The U.S. Justice Department and attorneys general for six states, including the District of Columbia, have challenged the proposed merger between AMR Corp., the parent company of American Airlines, and US Airways, saying the combined airlines would result in higher airfares and lower service for passengers.
In a news release, the Justice Department said the proposed $11 billion merger “would substantially lessen competition for commercial air travel in local markets throughout the United States.”
Justice’s antitrust division has field a lawsuit in the U.S. District Court for the District of Columbia to prevent the companies from merging. Participating in the suit are attorneys general from the home states of American and US Airways: Texas, Arizona, Virginia, Tennessee, Florida, Pennsylvania, and D.C.
“The department sued to block this merger because it would eliminate competition between US Airways and American and put consumers at risk of higher prices and reduced service,” Justice’s Bill Baer said in a statement. “If this merger goes forward, even a small increase in the price of airline tickets, checked bags or flight change fees would result in hundreds of millions of dollars of harm to American consumers. Both airlines have stated they can succeed on a standalone basis and consumers deserve the benefit of that continuing competitive dynamic.”
Justice is concerned about the more than 1,000 routes where the two carriers currently compete head-to-head and what might happen to service and prices on those routes once a merger is consummated. The agency is also concerned about the number of airlines that would be left after the merger — four major airlines, it said, will control more than 80 percent of the U.S. market.
“The merger of these two important competitors will just make things worse –exacerbating current airline industry trends toward reduced service, increasing fares and increasing passenger fees,” Baer said.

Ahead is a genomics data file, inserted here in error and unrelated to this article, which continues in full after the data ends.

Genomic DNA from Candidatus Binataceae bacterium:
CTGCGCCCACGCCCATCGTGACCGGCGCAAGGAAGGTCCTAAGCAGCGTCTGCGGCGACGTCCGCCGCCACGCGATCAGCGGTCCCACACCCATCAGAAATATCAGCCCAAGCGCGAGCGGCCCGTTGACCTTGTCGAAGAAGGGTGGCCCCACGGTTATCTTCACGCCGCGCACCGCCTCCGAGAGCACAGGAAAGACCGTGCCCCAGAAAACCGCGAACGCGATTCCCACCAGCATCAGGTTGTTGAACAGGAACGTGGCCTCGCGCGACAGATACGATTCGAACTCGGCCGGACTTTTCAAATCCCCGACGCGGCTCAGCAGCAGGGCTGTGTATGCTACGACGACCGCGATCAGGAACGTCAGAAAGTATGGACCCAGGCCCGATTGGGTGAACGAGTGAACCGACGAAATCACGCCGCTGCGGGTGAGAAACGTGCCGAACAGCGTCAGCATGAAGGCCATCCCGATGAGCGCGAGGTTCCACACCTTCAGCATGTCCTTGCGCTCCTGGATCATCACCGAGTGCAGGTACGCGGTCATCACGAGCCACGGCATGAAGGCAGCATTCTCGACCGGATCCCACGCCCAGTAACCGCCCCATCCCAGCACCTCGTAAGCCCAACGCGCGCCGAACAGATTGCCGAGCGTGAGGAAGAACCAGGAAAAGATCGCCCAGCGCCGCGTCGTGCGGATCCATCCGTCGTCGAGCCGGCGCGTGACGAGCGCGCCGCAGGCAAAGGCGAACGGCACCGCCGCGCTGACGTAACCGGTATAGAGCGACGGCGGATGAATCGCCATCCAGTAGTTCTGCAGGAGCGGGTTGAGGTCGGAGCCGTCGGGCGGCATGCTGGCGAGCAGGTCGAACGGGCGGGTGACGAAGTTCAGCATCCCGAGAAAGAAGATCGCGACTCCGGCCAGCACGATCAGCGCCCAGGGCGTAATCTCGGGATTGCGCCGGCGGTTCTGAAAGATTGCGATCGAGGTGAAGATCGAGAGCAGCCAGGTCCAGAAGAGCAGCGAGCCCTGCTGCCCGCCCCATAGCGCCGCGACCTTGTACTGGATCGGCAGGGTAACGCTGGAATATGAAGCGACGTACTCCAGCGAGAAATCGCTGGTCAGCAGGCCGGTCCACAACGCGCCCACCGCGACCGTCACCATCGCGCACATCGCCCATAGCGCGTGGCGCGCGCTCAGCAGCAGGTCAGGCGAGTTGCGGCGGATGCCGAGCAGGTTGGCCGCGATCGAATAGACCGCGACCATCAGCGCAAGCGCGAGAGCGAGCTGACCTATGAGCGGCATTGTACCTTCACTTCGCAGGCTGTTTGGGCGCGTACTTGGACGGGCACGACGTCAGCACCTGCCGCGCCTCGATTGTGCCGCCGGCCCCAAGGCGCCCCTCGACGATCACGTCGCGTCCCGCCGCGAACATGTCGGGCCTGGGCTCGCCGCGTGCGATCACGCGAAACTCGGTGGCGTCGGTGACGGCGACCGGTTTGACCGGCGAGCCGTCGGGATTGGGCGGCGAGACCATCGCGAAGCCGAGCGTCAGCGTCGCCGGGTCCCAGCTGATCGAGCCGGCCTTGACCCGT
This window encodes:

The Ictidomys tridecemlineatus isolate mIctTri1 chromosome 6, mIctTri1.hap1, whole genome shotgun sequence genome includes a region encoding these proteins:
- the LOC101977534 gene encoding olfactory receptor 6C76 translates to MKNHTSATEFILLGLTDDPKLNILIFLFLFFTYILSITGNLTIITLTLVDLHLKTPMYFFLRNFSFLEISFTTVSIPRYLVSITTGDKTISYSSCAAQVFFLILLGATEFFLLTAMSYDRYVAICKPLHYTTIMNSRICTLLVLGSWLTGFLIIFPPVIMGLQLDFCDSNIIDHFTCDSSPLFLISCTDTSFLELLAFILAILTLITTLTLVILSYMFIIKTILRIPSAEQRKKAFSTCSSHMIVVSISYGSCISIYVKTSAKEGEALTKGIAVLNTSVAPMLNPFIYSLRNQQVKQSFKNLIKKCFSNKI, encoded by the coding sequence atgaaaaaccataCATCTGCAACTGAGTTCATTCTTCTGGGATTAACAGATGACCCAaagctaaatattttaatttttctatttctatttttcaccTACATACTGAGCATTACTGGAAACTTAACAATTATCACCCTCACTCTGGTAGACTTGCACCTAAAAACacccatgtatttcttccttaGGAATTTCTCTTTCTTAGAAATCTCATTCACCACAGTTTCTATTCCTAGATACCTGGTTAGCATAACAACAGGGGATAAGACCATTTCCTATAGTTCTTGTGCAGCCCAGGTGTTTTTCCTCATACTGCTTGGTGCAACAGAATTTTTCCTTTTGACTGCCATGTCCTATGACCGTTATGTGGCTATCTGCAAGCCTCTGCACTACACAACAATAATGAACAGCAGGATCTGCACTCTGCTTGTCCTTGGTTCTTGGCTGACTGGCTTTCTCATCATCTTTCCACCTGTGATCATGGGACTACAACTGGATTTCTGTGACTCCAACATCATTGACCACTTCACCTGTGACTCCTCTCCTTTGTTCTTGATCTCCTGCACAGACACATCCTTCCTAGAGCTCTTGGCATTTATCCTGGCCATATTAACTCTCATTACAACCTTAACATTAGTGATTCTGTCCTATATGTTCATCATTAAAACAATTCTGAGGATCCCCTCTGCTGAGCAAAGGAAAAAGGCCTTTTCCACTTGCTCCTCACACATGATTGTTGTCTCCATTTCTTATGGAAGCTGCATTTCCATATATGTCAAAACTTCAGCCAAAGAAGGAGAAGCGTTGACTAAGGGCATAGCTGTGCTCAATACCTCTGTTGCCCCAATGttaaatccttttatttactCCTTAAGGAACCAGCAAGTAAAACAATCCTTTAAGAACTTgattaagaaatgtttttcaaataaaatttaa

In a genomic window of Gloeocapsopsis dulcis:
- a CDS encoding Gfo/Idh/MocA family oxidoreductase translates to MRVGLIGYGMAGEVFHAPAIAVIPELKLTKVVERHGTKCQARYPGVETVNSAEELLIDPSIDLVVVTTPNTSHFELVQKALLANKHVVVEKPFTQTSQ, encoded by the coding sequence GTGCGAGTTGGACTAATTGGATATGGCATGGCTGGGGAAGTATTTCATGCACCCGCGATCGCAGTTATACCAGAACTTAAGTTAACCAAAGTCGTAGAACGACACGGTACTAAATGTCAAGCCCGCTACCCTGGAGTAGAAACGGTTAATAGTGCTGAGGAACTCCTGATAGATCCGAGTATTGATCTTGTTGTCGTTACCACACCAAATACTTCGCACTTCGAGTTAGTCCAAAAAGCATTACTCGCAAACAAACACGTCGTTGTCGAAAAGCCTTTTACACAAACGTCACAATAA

Earlier this month, both carriers received the go-ahead from the European Commission for the merger, but asked for a few concessions including releasing a daily slot pair at London Heathrow Airport. It found that the combined airline would face sharp competition on most routes into Europe.
"The commission could clear this transaction in the first phase given the commitments offered by the parties which address the competition concern we identified on the London-Philadelphia route," EC Commissioner Joaquín Almunia said in a statement at the time. "The commitments include a corresponding slot at London Heathrow as well as far-reaching feeder arrangements to induce entry by a new competitor on the route. We are therefore satisfied that the competitive dynamics will be maintained so as to ensure choice and quality of air services for passengers on this route."
The Justice Department news is a blow for the merger, which was set to be completed by the end of the year. This summer, American Airlines Cargo’s Kenji Hashimoto expressed confidence that the deal would go through without issue.
“I think it’s telling that we said in February, we’re going to aim for the third quarter, and we’re still saying that,” he told American Shipper
in May. - Jon Ross